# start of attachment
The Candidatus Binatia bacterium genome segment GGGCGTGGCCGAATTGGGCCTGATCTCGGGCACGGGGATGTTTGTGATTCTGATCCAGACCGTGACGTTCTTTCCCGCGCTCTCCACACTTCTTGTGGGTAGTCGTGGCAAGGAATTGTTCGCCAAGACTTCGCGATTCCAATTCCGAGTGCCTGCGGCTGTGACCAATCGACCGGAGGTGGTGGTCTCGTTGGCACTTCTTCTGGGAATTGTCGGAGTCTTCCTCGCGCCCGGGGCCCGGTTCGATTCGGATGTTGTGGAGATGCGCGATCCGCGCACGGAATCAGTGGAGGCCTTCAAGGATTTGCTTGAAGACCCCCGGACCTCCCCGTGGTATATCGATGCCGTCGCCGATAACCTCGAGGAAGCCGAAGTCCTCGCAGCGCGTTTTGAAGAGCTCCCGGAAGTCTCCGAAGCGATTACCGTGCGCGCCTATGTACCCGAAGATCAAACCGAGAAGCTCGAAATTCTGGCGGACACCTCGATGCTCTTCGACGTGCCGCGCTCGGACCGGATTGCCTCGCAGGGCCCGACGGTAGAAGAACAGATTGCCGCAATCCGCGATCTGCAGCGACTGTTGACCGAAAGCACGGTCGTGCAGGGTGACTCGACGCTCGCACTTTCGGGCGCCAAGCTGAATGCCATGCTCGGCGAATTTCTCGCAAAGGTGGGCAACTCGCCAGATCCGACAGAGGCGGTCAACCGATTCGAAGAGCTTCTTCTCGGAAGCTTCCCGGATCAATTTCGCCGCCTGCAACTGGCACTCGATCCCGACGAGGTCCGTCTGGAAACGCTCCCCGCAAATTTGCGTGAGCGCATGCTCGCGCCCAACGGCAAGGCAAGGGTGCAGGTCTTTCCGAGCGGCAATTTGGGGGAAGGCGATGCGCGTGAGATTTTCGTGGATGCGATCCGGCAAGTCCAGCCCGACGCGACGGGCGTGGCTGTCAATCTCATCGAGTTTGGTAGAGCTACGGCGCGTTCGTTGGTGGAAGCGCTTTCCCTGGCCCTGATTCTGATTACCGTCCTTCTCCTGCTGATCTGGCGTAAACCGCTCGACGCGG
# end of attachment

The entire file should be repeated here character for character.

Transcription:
The Candidatus Binatia bacterium genome segment GGGCGTGGCCGAATTGGGCCTGATCTCGGGCACGGGGATGTTTGTGATTCTGATCCAGACCGTGACGTTCTTTCCCGCGCTCTCCACACTTCTTGTGGGTAGTCGTGGCAAGGAATTGTTCGCCAAGACTTCGCGATTCCAATTCCGAGTGCCTGCGGCTGTGACCAATCGACCGGAGGTGGTGGTCTCGTTGGCACTTCTTCTGGGAATTGTCGGAGTCTTCCTCGCGCCCGGGGCCCGGTTCGATTCGGATGTTGTGGAGATGCGCGATCCGCGCACGGAATCAGTGGAGGCCTTCAAGGATTTGCTTGAAGACCCCCGGACCTCCCCGTGGTATATCGATGCCGTCGCCGATAACCTCGAGGAAGCCGAAGTCCTCGCAGCGCGTTTTGAAGAGCTCCCGGAAGTCTCCGAAGCGATTACCGTGCGCGCCTATGTACCCGAAGATCAAACCGAGAAGCTCGAAATTCTGGCGGACACCTCGATGCTCTTCGACGTGCCGCGCTCGGACCGGATTGCCTCGCAGGGCCCGACGGTAGAAGAACAGATTGCCGCAATCCGCGATCTGCAGCGACTGTTGACCGAAAGCACGGTCGTGCAGGGTGACTCGACGCTCGCACTTTCGGGCGCCAAGCTGAATGCCATGCTCGGCGAATTTCTCGCAAAGGTGGGCAACTCGCCAGATCCGACAGAGGCGGTCAACCGATTCGAAGAGCTTCTTCTCGGAAGCTTCCCGGATCAATTTCGCCGCCTGCAACTGGCACTCGATCCCGACGAGGTCCGTCTGGAAACGCTCCCCGCAAATTTGCGTGAGCGCATGCTCGCGCCCAACGGCAAGGCAAGGGTGCAGGTCTTTCCGAGCGGCAATTTGGGGGAAGGCGATGCGCGTGAGATTTTCGTGGATGCGATCCGGCAAGTCCAGCCCGACGCGACGGGCGTGGCTGTCAATCTCATCGAGTTTGGTAGAGCTACGGCGCGTTCGTTGGTGGAAGCGCTTTCCCTGGCCCTGATTCTGATTACCGTCCTTCTCCTGCTGATCTGGCGTAAACCGCTCGACGCGG